The emergence of the exploited into the realm of class struggle faces a reactionary tendency that demonstrates the growing willingness of the ruling classes, or their most determined factions, to resort to “solutions of force.” This is, of course, nothing new; the use of force to keep the masses in check and to determine the political landscape has been utilized by Latin America’s right-wing governments for years, such as in the “institutional coup” against former President Dilma Rousseff in Brazil. This political takedown was based on the use of the justice system as an arbiter and was legitimized by the reactionary middle classes, as seen in Operation Lava Jato (Car Wash). This tendency has taken its first leap forward with the ascendency of Bolsonaro to power in Brazil. It can also be seen more generally with the increasing importance of the armed forces across the continent.

Similarly, there is also the gradual consolidation of the coup in Bolivia, where the candidacy of Luis Camacho, the “Bolivian Bolsonaro,” is already taking shape. Although the situation is still precarious and unstable, the most rancid and racist right wing supported by the police, the armed forces, and the church will seek to transform its political victory into a state force, to impose a neoliberal program, and to sweep away the rights of indigenous people.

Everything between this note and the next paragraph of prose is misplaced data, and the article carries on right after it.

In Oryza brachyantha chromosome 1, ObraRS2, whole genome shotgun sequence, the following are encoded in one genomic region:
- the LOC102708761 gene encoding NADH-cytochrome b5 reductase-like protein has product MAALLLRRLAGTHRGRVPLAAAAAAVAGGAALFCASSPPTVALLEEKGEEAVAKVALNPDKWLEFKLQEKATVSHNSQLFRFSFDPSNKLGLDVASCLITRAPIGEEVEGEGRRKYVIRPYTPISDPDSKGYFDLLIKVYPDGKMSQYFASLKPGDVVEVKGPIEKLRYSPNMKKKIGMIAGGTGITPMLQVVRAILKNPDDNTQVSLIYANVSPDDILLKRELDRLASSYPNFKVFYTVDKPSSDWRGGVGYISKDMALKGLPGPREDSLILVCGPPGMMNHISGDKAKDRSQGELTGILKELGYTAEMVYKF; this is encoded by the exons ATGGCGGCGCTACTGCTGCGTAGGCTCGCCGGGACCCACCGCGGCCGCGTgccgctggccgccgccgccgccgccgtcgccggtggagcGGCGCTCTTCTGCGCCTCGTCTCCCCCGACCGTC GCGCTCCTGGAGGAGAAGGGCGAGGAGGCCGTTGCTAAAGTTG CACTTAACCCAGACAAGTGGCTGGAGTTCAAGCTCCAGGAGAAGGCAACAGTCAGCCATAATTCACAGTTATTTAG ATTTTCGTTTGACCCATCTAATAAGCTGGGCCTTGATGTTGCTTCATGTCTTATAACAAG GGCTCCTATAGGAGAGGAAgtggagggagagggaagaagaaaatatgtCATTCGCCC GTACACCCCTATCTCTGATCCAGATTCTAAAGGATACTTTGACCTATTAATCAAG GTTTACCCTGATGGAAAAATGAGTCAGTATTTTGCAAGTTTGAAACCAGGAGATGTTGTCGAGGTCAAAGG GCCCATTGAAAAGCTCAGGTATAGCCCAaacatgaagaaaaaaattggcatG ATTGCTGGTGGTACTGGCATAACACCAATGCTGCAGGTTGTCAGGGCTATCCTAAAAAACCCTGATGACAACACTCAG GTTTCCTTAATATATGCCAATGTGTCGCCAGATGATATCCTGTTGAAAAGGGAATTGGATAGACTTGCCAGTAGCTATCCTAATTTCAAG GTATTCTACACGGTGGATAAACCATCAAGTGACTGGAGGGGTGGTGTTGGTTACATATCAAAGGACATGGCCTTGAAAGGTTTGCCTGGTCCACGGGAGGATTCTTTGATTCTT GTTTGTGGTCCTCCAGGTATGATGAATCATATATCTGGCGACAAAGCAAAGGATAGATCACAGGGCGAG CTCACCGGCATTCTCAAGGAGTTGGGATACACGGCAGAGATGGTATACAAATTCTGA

The advance of the anti-worker offensive in Brazil, which began with Temer and continued with Bolsonaro, has reinforced the region’s reactionary elements. It cannot go unnoticed that the major unions have failed to call for the least bit of struggle now that Congress has approved two key labor and retirement counterreforms from the neoliberal plan adopted by Minister of Economy Paulo Guedes and Brazilian employers. This trend has not been reversed by the release of imprisoned Workers’ Party (PT) leader and former President Lula da Silva or the postponement of two other pending austerity measures until after the 2020 elections.

The regional picture is rounded out with the narrow victory in Uruguay of Lacalle Pou, who now leads a coalition government that includes extreme right-wing formations like Cabildo Abierto (Open “Cabildo,” or town hall meeting). Beyond the symbolic impact of this victory, it adds another country in the region that now, to varying degrees, lines up behind imperialist policies.

In short, this situation can best be defined as one of polarization, with a still indeterminate relationship of forces between classes.

The Question of Leadership